Aerospace and Defense 2011


U.S. faces tough choices on defense budget

WASHINGTON Ten years after the United States embarked on a war against terrorism in the rubble of the September 11 attacks, the country finds itself financially exhausted and facing hard strategic choices as it grapples with new budget realities.

FBI eyes possible corruption in aerospace

WASHINGTON U.S. law enforcement officials are tracking possible bribery and corruption issues involving the global aerospace industry and foreign state-owned airlines, according to legal and government sources.


Arms companies fight over fighter moniker

WASHINGTON A squabble among arms companies over what to call the world's most advanced warplanes could roil the competition for multibillion-dollar fighter contracts worldwide.


U.S. military-industrial said no longer so complex

WASHINGTON Fifty years after President Dwight Eisenhower famously warned the United States to guard against the "military-industrial complex," the reality has changed and the term is outdated, the head of a group that represents arms makers said.


Boeing shrugs off concerns about tanker budget

CHICAGO When Boeing Co bagged a $30 billion Pentagon order for refueling tankers in February, skeptics said its budget for the program was unrealistic.


U.S. arms makers to meet Pentagon chief

WASHINGTON Top U.S. arms makers are set to meet Defense Secretary Leon Panetta at the Pentagon next Tuesday to discuss their concerns about possible deep cuts to the Defense Department budget, the head of the industry's chief trade and lobbying group said.


GE exec: Military business future hangs on F-35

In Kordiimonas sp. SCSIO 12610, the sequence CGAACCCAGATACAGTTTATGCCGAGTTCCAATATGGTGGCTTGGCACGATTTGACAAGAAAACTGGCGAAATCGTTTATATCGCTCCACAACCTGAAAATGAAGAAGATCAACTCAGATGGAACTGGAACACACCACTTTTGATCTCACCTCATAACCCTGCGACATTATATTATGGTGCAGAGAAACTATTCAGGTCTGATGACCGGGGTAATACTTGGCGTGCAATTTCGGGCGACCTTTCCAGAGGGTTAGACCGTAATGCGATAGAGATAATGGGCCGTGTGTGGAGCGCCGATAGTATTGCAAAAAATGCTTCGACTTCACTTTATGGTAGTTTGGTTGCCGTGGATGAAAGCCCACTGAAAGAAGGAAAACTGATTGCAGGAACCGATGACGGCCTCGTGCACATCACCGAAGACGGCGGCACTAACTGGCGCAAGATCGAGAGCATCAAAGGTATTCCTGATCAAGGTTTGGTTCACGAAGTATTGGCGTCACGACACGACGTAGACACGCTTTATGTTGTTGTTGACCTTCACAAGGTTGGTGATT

BOSTON General Electric Co believes its future in the large military jet engine business depends on the fight for its alternate engine for the multinational F-35 fighter jet.


U.S. aerospace/defense stresses jobs

WASHINGTON U.S. military contractors are more than ever promoting the stimulative impact of their business on jobs and the economy as Congress mulls steeper cuts in defense spending to reduce the budget deficit.

U.S. scrutinizes foreign defense M&A

WASHINGTON U.S. regulators are increasingly taking a tougher stand on foreign takeovers in the defense sector to protect technology designed to deal with the growing and unseen threats of the cyber age.

Arms firms in strategic bind over cuts

WASHINGTON Defense companies set to feel the spending ax under a recent U.S. debt deal are making urgent reviews of their strategic options -- under pressure to find ways to secure growth in an overall declining industry.


Iridium says space collision risk low

WASHINGTON The danger of collisions between satellites in space has lessened sharply thanks to better coordination with U.S. military satellite trackers, said the head of Iridium Communications Inc , which was involved in the only such mishap to have occurred so far.